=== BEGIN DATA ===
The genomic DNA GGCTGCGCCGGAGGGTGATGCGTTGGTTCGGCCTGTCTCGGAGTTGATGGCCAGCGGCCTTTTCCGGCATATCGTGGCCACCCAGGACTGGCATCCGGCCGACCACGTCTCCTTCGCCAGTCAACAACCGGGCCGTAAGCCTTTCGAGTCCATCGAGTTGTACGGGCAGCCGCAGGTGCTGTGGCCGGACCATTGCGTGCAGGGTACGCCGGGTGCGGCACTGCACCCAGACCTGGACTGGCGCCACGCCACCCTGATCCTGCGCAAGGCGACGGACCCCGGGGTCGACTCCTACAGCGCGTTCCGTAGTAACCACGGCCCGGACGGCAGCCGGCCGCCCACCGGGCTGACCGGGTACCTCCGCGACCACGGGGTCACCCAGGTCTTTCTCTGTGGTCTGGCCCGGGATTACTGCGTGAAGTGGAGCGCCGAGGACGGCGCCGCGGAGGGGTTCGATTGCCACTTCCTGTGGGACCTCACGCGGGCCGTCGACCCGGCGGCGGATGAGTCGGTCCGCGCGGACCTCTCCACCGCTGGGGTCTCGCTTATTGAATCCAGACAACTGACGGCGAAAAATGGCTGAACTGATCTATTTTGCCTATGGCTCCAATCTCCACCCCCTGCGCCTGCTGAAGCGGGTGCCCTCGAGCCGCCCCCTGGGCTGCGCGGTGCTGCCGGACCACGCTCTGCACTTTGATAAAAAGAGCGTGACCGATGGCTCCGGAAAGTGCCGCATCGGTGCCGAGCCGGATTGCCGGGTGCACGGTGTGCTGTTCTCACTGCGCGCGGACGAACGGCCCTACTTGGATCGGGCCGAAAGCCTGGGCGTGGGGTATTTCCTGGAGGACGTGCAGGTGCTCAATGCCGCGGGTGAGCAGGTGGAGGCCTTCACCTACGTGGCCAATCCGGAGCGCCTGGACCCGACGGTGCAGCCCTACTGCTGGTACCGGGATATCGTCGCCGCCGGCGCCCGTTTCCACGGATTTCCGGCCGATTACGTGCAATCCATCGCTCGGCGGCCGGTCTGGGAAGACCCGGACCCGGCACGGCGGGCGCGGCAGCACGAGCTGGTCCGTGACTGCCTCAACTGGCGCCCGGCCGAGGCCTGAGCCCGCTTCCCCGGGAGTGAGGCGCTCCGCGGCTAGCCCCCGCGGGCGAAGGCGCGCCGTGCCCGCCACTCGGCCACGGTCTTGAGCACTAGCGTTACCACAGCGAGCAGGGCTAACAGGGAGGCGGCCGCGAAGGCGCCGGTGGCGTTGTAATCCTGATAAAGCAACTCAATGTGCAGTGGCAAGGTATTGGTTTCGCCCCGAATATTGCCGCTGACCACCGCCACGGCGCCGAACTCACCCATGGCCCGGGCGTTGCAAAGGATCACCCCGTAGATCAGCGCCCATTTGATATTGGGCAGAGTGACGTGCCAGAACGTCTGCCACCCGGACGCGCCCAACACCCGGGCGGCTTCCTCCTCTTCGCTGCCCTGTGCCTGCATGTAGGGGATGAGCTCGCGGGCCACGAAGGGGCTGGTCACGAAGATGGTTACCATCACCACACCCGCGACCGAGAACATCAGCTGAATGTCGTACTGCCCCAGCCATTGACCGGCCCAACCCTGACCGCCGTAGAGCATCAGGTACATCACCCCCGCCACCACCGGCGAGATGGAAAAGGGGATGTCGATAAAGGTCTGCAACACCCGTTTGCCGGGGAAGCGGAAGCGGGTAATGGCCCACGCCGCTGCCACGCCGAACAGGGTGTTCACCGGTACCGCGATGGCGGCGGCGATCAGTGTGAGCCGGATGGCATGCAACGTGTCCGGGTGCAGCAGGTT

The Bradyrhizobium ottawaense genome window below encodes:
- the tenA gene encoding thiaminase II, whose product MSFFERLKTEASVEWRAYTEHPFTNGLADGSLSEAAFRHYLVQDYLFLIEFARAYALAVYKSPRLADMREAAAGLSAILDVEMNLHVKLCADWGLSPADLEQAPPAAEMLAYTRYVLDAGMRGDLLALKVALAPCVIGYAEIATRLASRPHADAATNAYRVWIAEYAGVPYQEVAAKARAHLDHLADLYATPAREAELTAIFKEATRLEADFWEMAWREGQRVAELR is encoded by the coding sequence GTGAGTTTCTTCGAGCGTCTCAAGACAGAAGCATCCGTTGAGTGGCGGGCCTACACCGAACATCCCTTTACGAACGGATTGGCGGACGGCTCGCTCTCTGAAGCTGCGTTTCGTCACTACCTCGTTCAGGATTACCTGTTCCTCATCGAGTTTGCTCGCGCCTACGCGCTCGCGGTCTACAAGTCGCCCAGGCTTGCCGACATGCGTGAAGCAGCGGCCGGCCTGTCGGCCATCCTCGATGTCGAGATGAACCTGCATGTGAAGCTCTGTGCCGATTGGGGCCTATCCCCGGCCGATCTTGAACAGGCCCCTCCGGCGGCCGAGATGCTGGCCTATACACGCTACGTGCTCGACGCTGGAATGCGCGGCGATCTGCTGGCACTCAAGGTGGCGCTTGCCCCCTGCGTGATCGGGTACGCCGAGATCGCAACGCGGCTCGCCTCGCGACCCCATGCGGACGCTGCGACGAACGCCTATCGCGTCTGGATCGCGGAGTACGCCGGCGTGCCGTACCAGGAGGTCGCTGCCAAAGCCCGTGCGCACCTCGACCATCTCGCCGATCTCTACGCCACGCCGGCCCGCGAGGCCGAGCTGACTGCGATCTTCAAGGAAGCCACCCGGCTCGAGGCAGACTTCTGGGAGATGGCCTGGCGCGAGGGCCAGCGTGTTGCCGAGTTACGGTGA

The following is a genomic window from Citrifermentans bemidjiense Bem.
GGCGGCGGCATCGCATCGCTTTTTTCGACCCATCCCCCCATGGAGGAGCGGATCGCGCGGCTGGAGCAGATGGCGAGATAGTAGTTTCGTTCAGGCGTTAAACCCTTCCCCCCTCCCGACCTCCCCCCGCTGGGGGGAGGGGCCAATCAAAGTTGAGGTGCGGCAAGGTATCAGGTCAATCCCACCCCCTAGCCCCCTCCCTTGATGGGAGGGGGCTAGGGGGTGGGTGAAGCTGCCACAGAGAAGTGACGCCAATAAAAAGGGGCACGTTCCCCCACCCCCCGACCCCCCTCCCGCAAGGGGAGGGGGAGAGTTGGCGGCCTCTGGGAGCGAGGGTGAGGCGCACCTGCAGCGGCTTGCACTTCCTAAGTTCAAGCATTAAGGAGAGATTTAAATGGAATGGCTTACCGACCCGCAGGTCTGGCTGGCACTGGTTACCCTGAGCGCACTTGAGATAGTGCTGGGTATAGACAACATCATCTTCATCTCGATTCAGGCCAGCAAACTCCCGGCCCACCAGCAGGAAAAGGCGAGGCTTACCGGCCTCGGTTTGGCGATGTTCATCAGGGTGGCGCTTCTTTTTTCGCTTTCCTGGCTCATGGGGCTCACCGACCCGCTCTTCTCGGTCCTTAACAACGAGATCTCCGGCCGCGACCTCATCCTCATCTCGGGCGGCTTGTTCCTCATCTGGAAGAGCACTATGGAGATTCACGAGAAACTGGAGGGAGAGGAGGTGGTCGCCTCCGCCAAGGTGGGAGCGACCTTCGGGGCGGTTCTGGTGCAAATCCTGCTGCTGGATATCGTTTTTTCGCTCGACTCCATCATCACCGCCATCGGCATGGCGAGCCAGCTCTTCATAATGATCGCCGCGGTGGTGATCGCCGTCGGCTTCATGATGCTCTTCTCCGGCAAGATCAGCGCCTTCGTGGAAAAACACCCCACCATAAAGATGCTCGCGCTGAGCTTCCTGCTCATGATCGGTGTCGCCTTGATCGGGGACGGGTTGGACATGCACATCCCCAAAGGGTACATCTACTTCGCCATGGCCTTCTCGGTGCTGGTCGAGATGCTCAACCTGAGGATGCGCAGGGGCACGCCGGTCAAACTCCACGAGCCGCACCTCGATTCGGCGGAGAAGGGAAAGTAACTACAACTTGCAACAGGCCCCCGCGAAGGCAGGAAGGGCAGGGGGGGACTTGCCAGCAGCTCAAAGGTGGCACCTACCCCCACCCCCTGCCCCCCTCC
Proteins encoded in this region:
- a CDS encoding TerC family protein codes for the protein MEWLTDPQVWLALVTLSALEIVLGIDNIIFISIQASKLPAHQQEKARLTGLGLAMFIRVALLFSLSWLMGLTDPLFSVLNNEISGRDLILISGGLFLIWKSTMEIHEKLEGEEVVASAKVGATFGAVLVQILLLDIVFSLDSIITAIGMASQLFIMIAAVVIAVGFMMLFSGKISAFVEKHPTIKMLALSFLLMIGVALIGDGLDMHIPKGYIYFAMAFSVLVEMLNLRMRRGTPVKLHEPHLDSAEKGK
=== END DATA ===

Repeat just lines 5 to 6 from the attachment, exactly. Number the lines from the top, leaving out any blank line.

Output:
GGCGGCGGCATCGCATCGCTTTTTTCGACCCATCCCCCCATGGAGGAGCGGATCGCGCGGCTGGAGCAGATGGCGAGATAGTAGTTTCGTTCAGGCGTTAAACCCTTCCCCCCTCCCGACCTCCCCCCGCTGGGGGGAGGGGCCAATCAAAGTTGAGGTGCGGCAAGGTATCAGGTCAATCCCACCCCCTAGCCCCCTCCCTTGATGGGAGGGGGCTAGGGGGTGGGTGAAGCTGCCACAGAGAAGTGACGCCAATAAAAAGGGGCACGTTCCCCCACCCCCCGACCCCCCTCCCGCAAGGGGAGGGGGAGAGTTGGCGGCCTCTGGGAGCGAGGGTGAGGCGCACCTGCAGCGGCTTGCACTTCCTAAGTTCAAGCATTAAGGAGAGATTTAAATGGAATGGCTTACCGACCCGCAGGTCTGGCTGGCACTGGTTACCCTGAGCGCACTTGAGATAGTGCTGGGTATAGACAACATCATCTTCATCTCGATTCAGGCCAGCAAACTCCCGGCCCACCAGCAGGAAAAGGCGAGGCTTACCGGCCTCGGTTTGGCGATGTTCATCAGGGTGGCGCTTCTTTTTTCGCTTTCCTGGCTCATGGGGCTCACCGACCCGCTCTTCTCGGTCCTTAACAACGAGATCTCCGGCCGCGACCTCATCCTCATCTCGGGCGGCTTGTTCCTCATCTGGAAGAGCACTATGGAGATTCACGAGAAACTGGAGGGAGAGGAGGTGGTCGCCTCCGCCAAGGTGGGAGCGACCTTCGGGGCGGTTCTGGTGCAAATCCTGCTGCTGGATATCGTTTTTTCGCTCGACTCCATCATCACCGCCATCGGCATGGCGAGCCAGCTCTTCATAATGATCGCCGCGGTGGTGATCGCCGTCGGCTTCATGATGCTCTTCTCCGGCAAGATCAGCGCCTTCGTGGAAAAACACCCCACCATAAAGATGCTCGCGCTGAGCTTCCTGCTCATGATCGGTGTCGCCTTGATCGGGGACGGGTTGGACATGCACATCCCCAAAGGGTACATCTACTTCGCCATGGCCTTCTCGGTGCTGGTCGAGATGCTCAACCTGAGGATGCGCAGGGGCACGCCGGTCAAACTCCACGAGCCGCACCTCGATTCGGCGGAGAAGGGAAAGTAACTACAACTTGCAACAGGCCCCCGCGAAGGCAGGAAGGGCAGGGGGGGACTTGCCAGCAGCTCAAAGGTGGCACCTACCCCCACCCCCTGCCCCCCTCC
Proteins encoded in this region: